In a race against time, a crew of art historians and museum curators unite to recover renown works of art stolen by Nazis before Hitler destroys it. (from MovieWeb.com)
When you think about inspiring and heart-wrenching tales from the devastating age of World War II and the reign of Adolf Hitler--a concept that should send chills down any free-born man or woman--one true story that hasn't been told very often has been that of a team called "The Monuments Men." These past-their-prime aged men were artists and art experts who were tasked to help locate and take back the thousands of pieces of art that Hitler had stolen from families (mostly Jewish families) to fill his very own Hitler Museum. Adolf's atrocities were far more despicable than stealing art, but those in The Monuments Men decided to risk their lives (and a couple gave them up) to rescue and preserve works of art that had been created at various points in history. While this definitely seems futile and pointless to some, others viewed it as a way of taking back their humanity, and trying to stop Hitler from destroying the history that mankind had worked so hard to create. This story has been brought to the big screen by way of actor/director George Clooney in the aptly titled The Monuments Men.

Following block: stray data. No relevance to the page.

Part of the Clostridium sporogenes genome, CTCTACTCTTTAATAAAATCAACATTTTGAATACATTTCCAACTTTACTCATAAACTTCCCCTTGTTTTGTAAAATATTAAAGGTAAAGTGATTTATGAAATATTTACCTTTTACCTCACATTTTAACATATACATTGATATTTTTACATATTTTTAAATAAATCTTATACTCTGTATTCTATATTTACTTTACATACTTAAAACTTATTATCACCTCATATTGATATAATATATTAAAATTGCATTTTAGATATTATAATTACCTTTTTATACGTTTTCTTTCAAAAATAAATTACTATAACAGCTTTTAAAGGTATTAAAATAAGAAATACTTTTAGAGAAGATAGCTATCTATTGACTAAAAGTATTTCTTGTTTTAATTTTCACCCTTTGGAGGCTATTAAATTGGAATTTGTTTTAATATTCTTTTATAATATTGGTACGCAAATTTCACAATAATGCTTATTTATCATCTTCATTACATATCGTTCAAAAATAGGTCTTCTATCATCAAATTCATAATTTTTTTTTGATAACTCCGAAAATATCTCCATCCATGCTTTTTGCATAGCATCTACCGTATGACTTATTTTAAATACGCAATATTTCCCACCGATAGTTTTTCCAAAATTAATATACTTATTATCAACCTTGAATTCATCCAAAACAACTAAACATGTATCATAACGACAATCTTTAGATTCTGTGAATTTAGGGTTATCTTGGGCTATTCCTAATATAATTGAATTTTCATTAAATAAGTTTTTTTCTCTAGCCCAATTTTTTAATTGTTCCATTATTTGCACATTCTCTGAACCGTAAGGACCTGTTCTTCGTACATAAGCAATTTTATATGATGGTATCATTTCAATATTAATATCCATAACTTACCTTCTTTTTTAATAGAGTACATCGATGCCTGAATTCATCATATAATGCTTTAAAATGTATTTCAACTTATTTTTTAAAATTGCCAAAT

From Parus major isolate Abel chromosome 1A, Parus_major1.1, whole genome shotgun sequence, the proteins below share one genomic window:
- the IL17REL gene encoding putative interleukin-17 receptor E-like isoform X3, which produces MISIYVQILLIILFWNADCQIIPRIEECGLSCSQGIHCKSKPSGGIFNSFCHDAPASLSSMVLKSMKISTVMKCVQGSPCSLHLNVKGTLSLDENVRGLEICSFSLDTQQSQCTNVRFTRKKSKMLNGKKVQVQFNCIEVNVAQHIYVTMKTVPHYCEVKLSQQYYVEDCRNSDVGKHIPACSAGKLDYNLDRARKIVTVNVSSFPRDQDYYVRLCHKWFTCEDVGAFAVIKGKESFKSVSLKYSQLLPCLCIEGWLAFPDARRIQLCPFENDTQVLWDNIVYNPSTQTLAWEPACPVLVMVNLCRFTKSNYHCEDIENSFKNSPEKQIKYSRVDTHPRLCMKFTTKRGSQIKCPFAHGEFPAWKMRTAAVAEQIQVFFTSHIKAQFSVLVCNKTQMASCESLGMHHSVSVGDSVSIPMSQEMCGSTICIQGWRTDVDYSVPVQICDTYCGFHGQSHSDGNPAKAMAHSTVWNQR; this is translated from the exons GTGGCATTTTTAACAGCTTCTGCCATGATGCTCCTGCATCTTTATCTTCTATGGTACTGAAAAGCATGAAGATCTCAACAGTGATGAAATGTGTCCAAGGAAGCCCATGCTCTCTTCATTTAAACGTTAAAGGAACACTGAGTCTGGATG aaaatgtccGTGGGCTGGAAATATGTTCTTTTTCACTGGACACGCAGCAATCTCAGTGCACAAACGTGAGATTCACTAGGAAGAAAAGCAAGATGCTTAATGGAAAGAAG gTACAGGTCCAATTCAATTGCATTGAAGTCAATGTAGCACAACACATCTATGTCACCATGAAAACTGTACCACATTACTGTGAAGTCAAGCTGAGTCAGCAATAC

Originally slated for a Christmas 2013 release, The Monuments Men was pushed back to early 2014 and has since garnered a mostly unfavorable critical reception. Many have called it uneven or even "dull," while others questioned whether or not it's a story really worth any merit given how much bigger other sacrifices were during the war. But, as Clooney returns to directing and starring in a period piece (Leatherheads being another), he largely tries his hand at drama this time around. And, unfortunately, the film's biggest and most noticeable problem is in its pacing. The movie kind of plods along at a pretty slow pace as the viewer wonders when might these Monuments Men actually get to do something. However, the film actually ends up being pretty faithful to most classic age dramas of the very time period the movie takes place in. Much of the story revolves around setting up the film's finale, with the men searching out and trying to track down where Hitler may have stashed the priceless art pieces. It's the kind of film an Art History class or art buff might appreciate most, as there really isn't much action in the film. It lacks the fun of a normal "heist" film (like Clooney and Damon's Ocean's trilogy), but Clooney does inject plenty of personality into the characters that make them each fun to watch--especially if you're a fan of any one of the actors. The only thing he doesn't really do much of here, though, is provide much backstory for most of the characters. It's to the point where you're barely going to remember any of the characters' names by the end of the movie.